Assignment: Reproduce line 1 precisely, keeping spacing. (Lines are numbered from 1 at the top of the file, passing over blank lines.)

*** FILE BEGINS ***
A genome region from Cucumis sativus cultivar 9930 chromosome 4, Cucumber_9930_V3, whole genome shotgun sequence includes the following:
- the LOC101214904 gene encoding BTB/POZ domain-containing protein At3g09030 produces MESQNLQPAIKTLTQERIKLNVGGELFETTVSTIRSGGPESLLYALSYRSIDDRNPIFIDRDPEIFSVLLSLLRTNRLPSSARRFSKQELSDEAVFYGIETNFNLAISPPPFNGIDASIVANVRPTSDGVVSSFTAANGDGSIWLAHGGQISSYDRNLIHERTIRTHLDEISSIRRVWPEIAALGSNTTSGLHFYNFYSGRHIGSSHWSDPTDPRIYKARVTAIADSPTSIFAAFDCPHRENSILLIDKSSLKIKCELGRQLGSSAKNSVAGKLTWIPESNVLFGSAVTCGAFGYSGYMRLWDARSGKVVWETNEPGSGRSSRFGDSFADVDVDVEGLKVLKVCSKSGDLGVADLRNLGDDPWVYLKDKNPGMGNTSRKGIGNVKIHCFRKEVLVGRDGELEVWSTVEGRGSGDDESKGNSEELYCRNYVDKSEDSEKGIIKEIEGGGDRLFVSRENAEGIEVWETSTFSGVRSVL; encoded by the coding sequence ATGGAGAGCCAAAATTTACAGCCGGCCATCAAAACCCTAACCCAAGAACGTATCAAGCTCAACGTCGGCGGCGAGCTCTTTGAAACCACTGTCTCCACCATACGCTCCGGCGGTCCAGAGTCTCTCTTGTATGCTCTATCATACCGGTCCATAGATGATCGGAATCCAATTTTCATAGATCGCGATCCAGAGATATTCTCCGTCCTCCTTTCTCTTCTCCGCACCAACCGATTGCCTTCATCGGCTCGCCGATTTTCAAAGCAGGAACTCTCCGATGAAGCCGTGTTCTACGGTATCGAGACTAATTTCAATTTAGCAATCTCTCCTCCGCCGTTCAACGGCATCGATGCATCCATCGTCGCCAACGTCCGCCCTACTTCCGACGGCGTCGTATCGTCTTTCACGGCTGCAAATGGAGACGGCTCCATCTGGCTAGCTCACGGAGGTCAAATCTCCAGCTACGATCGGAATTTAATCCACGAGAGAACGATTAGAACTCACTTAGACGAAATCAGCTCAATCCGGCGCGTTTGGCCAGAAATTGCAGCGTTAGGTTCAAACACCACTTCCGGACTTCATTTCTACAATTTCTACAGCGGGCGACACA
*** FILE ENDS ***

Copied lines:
A genome region from Cucumis sativus cultivar 9930 chromosome 4, Cucumber_9930_V3, whole genome shotgun sequence includes the following: